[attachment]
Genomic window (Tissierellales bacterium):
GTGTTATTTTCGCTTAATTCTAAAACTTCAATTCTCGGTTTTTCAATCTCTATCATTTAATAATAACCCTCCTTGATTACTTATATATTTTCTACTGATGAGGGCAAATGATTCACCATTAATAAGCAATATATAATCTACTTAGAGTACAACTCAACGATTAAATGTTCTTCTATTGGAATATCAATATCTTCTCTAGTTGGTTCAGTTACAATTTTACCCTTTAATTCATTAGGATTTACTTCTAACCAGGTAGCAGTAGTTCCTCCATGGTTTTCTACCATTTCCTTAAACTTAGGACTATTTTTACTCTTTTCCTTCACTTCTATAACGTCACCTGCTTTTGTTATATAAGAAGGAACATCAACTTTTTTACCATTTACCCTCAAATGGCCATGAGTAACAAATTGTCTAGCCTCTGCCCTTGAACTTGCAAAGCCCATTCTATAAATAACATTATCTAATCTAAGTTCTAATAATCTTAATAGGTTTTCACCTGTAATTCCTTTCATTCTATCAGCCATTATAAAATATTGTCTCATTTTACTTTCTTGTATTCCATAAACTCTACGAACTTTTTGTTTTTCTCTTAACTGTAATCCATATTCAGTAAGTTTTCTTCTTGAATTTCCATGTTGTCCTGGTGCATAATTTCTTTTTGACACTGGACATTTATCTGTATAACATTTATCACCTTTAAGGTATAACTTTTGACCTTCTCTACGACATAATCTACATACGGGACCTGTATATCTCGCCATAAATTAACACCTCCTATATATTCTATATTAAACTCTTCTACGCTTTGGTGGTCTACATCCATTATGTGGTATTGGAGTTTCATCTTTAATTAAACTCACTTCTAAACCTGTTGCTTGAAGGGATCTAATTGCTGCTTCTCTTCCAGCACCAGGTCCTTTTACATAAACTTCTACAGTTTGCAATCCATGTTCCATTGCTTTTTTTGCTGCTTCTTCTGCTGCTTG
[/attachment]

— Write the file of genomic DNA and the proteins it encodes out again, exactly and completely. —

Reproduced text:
Genomic window (Tissierellales bacterium):
GTGTTATTTTCGCTTAATTCTAAAACTTCAATTCTCGGTTTTTCAATCTCTATCATTTAATAATAACCCTCCTTGATTACTTATATATTTTCTACTGATGAGGGCAAATGATTCACCATTAATAAGCAATATATAATCTACTTAGAGTACAACTCAACGATTAAATGTTCTTCTATTGGAATATCAATATCTTCTCTAGTTGGTTCAGTTACAATTTTACCCTTTAATTCATTAGGATTTACTTCTAACCAGGTAGCAGTAGTTCCTCCATGGTTTTCTACCATTTCCTTAAACTTAGGACTATTTTTACTCTTTTCCTTCACTTCTATAACGTCACCTGCTTTTGTTATATAAGAAGGAACATCAACTTTTTTACCATTTACCCTCAAATGGCCATGAGTAACAAATTGTCTAGCCTCTGCCCTTGAACTTGCAAAGCCCATTCTATAAATAACATTATCTAATCTAAGTTCTAATAATCTTAATAGGTTTTCACCTGTAATTCCTTTCATTCTATCAGCCATTATAAAATATTGTCTCATTTTACTTTCTTGTATTCCATAAACTCTACGAACTTTTTGTTTTTCTCTTAACTGTAATCCATATTCAGTAAGTTTTCTTCTTGAATTTCCATGTTGTCCTGGTGCATAATTTCTTTTTGACACTGGACATTTATCTGTATAACATTTATCACCTTTAAGGTATAACTTTTGACCTTCTCTACGACATAATCTACATACGGGACCTGTATATCTCGCCATAAATTAACACCTCCTATATATTCTATATTAAACTCTTCTACGCTTTGGTGGTCTACATCCATTATGTGGTATTGGAGTTTCATCTTTAATTAAACTCACTTCTAAACCTGTTGCTTGAAGGGATCTAATTGCTGCTTCTCTTCCAGCACCAGGTCCTTTTACATAAACTTCTACAGTTTGCAATCCATGTTCCATTGCTTTTTTTGCTGCTTCTTCTGCTGCTTG